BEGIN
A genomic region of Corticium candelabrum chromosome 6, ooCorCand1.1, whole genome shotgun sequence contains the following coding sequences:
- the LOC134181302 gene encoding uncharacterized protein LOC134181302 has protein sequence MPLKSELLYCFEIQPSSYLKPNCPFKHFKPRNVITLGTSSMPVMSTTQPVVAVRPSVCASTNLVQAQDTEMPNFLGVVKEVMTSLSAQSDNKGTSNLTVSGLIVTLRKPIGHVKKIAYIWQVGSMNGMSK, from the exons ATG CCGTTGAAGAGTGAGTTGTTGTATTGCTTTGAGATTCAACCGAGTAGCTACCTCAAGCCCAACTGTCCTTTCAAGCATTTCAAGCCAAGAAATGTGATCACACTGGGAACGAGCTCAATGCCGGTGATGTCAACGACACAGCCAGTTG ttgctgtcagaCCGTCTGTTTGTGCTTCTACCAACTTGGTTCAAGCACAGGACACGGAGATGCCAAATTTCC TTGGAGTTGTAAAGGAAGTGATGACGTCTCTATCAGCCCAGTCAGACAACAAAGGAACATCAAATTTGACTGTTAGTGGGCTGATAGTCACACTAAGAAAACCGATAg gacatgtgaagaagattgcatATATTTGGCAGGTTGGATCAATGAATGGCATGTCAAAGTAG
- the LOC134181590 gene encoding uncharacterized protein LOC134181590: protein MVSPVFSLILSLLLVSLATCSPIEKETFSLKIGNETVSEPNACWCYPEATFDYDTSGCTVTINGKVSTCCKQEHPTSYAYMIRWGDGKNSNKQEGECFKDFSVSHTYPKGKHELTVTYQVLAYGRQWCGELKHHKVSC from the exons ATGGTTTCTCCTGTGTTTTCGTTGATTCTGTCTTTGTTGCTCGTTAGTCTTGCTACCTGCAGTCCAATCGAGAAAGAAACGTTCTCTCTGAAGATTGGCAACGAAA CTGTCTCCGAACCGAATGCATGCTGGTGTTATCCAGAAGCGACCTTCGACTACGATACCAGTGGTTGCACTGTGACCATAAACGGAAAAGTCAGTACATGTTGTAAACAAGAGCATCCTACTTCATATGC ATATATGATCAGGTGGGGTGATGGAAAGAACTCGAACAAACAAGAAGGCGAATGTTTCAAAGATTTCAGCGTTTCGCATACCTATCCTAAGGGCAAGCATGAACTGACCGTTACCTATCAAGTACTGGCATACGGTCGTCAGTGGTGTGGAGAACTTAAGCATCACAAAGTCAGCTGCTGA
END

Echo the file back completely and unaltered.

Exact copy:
A genomic region of Corticium candelabrum chromosome 6, ooCorCand1.1, whole genome shotgun sequence contains the following coding sequences:
- the LOC134181302 gene encoding uncharacterized protein LOC134181302 has protein sequence MPLKSELLYCFEIQPSSYLKPNCPFKHFKPRNVITLGTSSMPVMSTTQPVVAVRPSVCASTNLVQAQDTEMPNFLGVVKEVMTSLSAQSDNKGTSNLTVSGLIVTLRKPIGHVKKIAYIWQVGSMNGMSK, from the exons ATG CCGTTGAAGAGTGAGTTGTTGTATTGCTTTGAGATTCAACCGAGTAGCTACCTCAAGCCCAACTGTCCTTTCAAGCATTTCAAGCCAAGAAATGTGATCACACTGGGAACGAGCTCAATGCCGGTGATGTCAACGACACAGCCAGTTG ttgctgtcagaCCGTCTGTTTGTGCTTCTACCAACTTGGTTCAAGCACAGGACACGGAGATGCCAAATTTCC TTGGAGTTGTAAAGGAAGTGATGACGTCTCTATCAGCCCAGTCAGACAACAAAGGAACATCAAATTTGACTGTTAGTGGGCTGATAGTCACACTAAGAAAACCGATAg gacatgtgaagaagattgcatATATTTGGCAGGTTGGATCAATGAATGGCATGTCAAAGTAG
- the LOC134181590 gene encoding uncharacterized protein LOC134181590: protein MVSPVFSLILSLLLVSLATCSPIEKETFSLKIGNETVSEPNACWCYPEATFDYDTSGCTVTINGKVSTCCKQEHPTSYAYMIRWGDGKNSNKQEGECFKDFSVSHTYPKGKHELTVTYQVLAYGRQWCGELKHHKVSC from the exons ATGGTTTCTCCTGTGTTTTCGTTGATTCTGTCTTTGTTGCTCGTTAGTCTTGCTACCTGCAGTCCAATCGAGAAAGAAACGTTCTCTCTGAAGATTGGCAACGAAA CTGTCTCCGAACCGAATGCATGCTGGTGTTATCCAGAAGCGACCTTCGACTACGATACCAGTGGTTGCACTGTGACCATAAACGGAAAAGTCAGTACATGTTGTAAACAAGAGCATCCTACTTCATATGC ATATATGATCAGGTGGGGTGATGGAAAGAACTCGAACAAACAAGAAGGCGAATGTTTCAAAGATTTCAGCGTTTCGCATACCTATCCTAAGGGCAAGCATGAACTGACCGTTACCTATCAAGTACTGGCATACGGTCGTCAGTGGTGTGGAGAACTTAAGCATCACAAAGTCAGCTGCTGA